A place in the South Atlantic sun

 
Protecting the shallow water marine environment in the Falklands

 

Each year, more than 50,000 tourists visit the Falklands Islands (one of the UK’s most remote Overseas Territories) to see some of its spectacular wildlife – emperor penguins, rockhoppers, wandering albatrosses, elephant seals and southern sea lions, as well as a wide range of cetaceans, including killer whale, can all be viewed from the land.

 

Falkland flightless steamer ducks © Nikki Chapman/JNCCHowever, for the Falklands, an archipelago in the south-west region of the South Atlantic Ocean, some 480 km from the coast of Argentina, tourism is only the second largest source of income. The greatest provider is the fisheries sector, specifically the sale of offshore fisheries licences, three-quarters of which are sold for squid fisheries. To date, no exploitation of inshore fisheries has taken place and hence the shallow marine environment remains in a pristine condition.

 
A little-known habitat

Nevertheless, staff of the Falklands Fisheries Department (FFD) recognise that little is known about this delicate and vulnerable habitat and are conscious of the potential effects of future inshore fisheries. As a result, in 2006, the FFD (which is based in Stanley, the Falklands capital, and whose research division provides expert scientific knowledge and advice to make the decisions essential for conservation, sustainable management and development of the Falkland Islands’ fisheries resources) established the Shallow Marine Survey Group (SMSG). The core group is made up of FFD staff working in their spare time. It co-ordinates and conducts assessments of the status of inshore resources around the Falkland Islands. The scope of the work includes the splash zone, inter-tidal and subtidal environments on sandy, pebble and rock beaches of Falkland Islands’ shores.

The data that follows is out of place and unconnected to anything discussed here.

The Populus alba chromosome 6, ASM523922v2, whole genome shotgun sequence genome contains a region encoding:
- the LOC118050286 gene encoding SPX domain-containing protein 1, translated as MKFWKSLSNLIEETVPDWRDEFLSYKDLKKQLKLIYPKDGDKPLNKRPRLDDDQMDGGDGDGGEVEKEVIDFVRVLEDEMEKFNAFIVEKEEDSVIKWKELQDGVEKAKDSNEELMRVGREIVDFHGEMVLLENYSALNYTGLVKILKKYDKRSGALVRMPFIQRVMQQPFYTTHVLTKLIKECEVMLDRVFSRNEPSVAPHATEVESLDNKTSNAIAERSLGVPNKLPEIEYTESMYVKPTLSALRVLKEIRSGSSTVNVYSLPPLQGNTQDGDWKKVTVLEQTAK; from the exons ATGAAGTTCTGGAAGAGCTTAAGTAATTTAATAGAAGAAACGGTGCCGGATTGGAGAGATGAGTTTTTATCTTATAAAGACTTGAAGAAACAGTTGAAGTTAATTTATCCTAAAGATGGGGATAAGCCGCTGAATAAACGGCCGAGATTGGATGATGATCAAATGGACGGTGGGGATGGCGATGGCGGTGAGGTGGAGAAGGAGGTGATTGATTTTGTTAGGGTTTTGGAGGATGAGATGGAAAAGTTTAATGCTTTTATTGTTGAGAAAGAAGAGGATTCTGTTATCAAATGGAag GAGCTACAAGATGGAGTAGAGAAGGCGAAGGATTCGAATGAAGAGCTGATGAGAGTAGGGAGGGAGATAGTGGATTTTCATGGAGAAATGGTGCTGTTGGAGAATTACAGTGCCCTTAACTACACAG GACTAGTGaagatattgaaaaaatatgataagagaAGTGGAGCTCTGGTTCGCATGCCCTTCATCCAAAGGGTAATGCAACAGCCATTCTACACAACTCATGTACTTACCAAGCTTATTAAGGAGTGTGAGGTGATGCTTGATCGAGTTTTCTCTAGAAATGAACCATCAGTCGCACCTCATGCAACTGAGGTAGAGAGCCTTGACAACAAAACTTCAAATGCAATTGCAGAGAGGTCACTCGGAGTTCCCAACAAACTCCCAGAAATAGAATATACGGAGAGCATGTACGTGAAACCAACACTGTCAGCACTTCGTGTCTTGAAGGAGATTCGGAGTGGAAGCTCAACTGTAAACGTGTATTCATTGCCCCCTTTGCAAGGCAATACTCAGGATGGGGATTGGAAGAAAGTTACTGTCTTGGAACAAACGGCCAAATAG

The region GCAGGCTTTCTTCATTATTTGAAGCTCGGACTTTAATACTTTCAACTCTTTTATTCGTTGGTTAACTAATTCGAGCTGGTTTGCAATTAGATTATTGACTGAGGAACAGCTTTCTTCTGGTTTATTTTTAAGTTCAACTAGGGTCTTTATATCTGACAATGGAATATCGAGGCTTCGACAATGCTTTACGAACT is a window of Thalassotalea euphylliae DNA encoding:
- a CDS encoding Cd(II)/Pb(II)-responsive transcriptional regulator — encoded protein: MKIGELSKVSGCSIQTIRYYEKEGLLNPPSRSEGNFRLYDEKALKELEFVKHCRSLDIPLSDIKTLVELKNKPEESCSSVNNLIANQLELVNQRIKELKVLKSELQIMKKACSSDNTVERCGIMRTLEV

First recruit

The Falklands has coastline of approximately 1,300 km, representing a substantial amount of survey work for SMSG. The Group has now recruited its first full-time member of staff, Karen Neely, who is responsible for the co-ordination of all the inter-tidal and subtidal surveys, and promotes the Group’s work. This one-year appointment was made possible through Falklands Conservation and SMSG personnel Overseas Territories Environment Programme (OTEP) funds.Rockhopper penguin © Nikki Chapman/JNCC

 

Currently, Karen is developing a survey programme specific to the Falklands marine environment, including establishing an inventory of all the marine species and habitats to help identify areas that would most benefit from management and protection. The survey techniques employed in the Falklands will be broadly based on Marine Nature Conservation Review survey methodologies that JNCC staff employed between 1987 and 1998 around the UK mainland coastline (http://www.jncc.gov.uk/page-3356 ).

 

To assist this process, Nikki Chapman from JNCC, funded by SMSG’s OTEP funds, met up with Karen in the Falklands in December 2008. The aims of this trip were to:

  • provide an overview of MNCR survey techniques;
  • provide information on the functions of JNCC, especially its marine teams;
  •  provide a link for information exchange, and
  • gain a better understanding of the unique marine habitats of the Falklands.

 

During the visit Nikki was able to participate in SMSG dives and experience at first hand the unique and diverse sea life, some of which has not yet been identified. Nikki’s visit also included a trip to Sea Lion Island, a Ramsar site, famous for its breeding sites for rockhoppers, gentoo penguins and elephant seals.

 

JNCC has also been providing some assistance with this programme by facilitating developments to the Marine Recorder database application http://www.jncc.gov.uk/page-1599) to enable SMSG to use this for collating and analysing data collected during the project.

 

Nikki Chapman

Overseas Territories Fundraising Officer

Tel: +44 (0) 1733 866924

Email: